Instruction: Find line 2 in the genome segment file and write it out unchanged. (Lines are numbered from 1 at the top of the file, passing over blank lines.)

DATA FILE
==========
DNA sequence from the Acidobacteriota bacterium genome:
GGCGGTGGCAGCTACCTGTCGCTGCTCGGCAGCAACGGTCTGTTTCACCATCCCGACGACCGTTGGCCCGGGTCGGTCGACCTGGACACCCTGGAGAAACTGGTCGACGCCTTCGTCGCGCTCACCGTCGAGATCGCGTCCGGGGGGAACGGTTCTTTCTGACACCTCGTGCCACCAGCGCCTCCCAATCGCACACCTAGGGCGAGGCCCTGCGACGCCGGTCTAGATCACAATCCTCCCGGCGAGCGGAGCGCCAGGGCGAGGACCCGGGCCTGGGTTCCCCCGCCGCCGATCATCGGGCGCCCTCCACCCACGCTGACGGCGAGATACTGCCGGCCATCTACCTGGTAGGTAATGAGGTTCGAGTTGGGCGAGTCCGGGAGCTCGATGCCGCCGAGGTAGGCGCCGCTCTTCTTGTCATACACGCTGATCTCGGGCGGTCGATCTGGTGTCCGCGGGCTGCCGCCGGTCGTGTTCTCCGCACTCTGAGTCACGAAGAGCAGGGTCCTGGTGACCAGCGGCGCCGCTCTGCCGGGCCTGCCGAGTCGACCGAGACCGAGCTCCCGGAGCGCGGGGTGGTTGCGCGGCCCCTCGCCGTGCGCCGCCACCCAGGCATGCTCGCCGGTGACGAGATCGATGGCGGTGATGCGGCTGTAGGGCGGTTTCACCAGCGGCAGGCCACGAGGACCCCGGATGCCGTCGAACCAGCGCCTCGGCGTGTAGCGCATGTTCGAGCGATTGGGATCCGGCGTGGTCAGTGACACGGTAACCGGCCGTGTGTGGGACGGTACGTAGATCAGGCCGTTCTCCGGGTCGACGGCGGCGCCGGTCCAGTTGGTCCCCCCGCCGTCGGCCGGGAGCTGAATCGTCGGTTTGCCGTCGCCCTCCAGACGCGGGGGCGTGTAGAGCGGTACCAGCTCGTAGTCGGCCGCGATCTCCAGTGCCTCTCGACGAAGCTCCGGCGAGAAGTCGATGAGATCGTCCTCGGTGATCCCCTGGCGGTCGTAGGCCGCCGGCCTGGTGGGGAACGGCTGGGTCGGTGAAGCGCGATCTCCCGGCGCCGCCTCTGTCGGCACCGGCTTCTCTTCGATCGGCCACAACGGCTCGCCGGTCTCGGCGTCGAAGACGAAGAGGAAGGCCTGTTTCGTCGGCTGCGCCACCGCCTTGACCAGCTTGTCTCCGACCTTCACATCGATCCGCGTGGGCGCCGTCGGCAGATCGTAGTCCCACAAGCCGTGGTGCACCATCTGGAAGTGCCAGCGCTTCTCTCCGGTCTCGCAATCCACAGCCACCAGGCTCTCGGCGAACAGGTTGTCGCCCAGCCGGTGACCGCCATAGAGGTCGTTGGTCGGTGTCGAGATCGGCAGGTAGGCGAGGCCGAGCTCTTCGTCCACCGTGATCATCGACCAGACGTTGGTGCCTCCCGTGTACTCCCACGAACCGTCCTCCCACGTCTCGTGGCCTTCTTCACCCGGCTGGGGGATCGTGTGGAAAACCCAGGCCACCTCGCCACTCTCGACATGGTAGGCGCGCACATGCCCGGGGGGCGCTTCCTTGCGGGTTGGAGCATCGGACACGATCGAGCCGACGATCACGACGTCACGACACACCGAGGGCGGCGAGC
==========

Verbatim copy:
GGCGGTGGCAGCTACCTGTCGCTGCTCGGCAGCAACGGTCTGTTTCACCATCCCGACGACCGTTGGCCCGGGTCGGTCGACCTGGACACCCTGGAGAAACTGGTCGACGCCTTCGTCGCGCTCACCGTCGAGATCGCGTCCGGGGGGAACGGTTCTTTCTGACACCTCGTGCCACCAGCGCCTCCCAATCGCACACCTAGGGCGAGGCCCTGCGACGCCGGTCTAGATCACAATCCTCCCGGCGAGCGGAGCGCCAGGGCGAGGACCCGGGCCTGGGTTCCCCCGCCGCCGATCATCGGGCGCCCTCCACCCACGCTGACGGCGAGATACTGCCGGCCATCTACCTGGTAGGTAATGAGGTTCGAGTTGGGCGAGTCCGGGAGCTCGATGCCGCCGAGGTAGGCGCCGCTCTTCTTGTCATACACGCTGATCTCGGGCGGTCGATCTGGTGTCCGCGGGCTGCCGCCGGTCGTGTTCTCCGCACTCTGAGTCACGAAGAGCAGGGTCCTGGTGACCAGCGGCGCCGCTCTGCCGGGCCTGCCGAGTCGACCGAGACCGAGCTCCCGGAGCGCGGGGTGGTTGCGCGGCCCCTCGCCGTGCGCCGCCACCCAGGCATGCTCGCCGGTGACGAGATCGATGGCGGTGATGCGGCTGTAGGGCGGTTTCACCAGCGGCAGGCCACGAGGACCCCGGATGCCGTCGAACCAGCGCCTCGGCGTGTAGCGCATGTTCGAGCGATTGGGATCCGGCGTGGTCAGTGACACGGTAACCGGCCGTGTGTGGGACGGTACGTAGATCAGGCCGTTCTCCGGGTCGACGGCGGCGCCGGTCCAGTTGGTCCCCCCGCCGTCGGCCGGGAGCTGAATCGTCGGTTTGCCGTCGCCCTCCAGACGCGGGGGCGTGTAGAGCGGTACCAGCTCGTAGTCGGCCGCGATCTCCAGTGCCTCTCGACGAAGCTCCGGCGAGAAGTCGATGAGATCGTCCTCGGTGATCCCCTGGCGGTCGTAGGCCGCCGGCCTGGTGGGGAACGGCTGGGTCGGTGAAGCGCGATCTCCCGGCGCCGCCTCTGTCGGCACCGGCTTCTCTTCGATCGGCCACAACGGCTCGCCGGTCTCGGCGTCGAAGACGAAGAGGAAGGCCTGTTTCGTCGGCTGCGCCACCGCCTTGACCAGCTTGTCTCCGACCTTCACATCGATCCGCGTGGGCGCCGTCGGCAGATCGTAGTCCCACAAGCCGTGGTGCACCATCTGGAAGTGCCAGCGCTTCTCTCCGGTCTCGCAATCCACAGCCACCAGGCTCTCGGCGAACAGGTTGTCGCCCAGCCGGTGACCGCCATAGAGGTCGTTGGTCGGTGTCGAGATCGGCAGGTAGGCGAGGCCGAGCTCTTCGTCCACCGTGATCATCGACCAGACGTTGGTGCCTCCCGTGTACTCCCACGAACCGTCCTCCCACGTCTCGTGGCCTTCTTCACCCGGCTGGGGGATCGTGTGGAAAACCCAGGCCACCTCGCCACTCTCGACATGGTAGGCGCGCACATGCCCGGGGGGCGCTTCCTTGCGGGTTGGAGCATCGGACACGATCGAGCCGACGATCACGACGTCACGACACACCGAGGGCGGCGAGC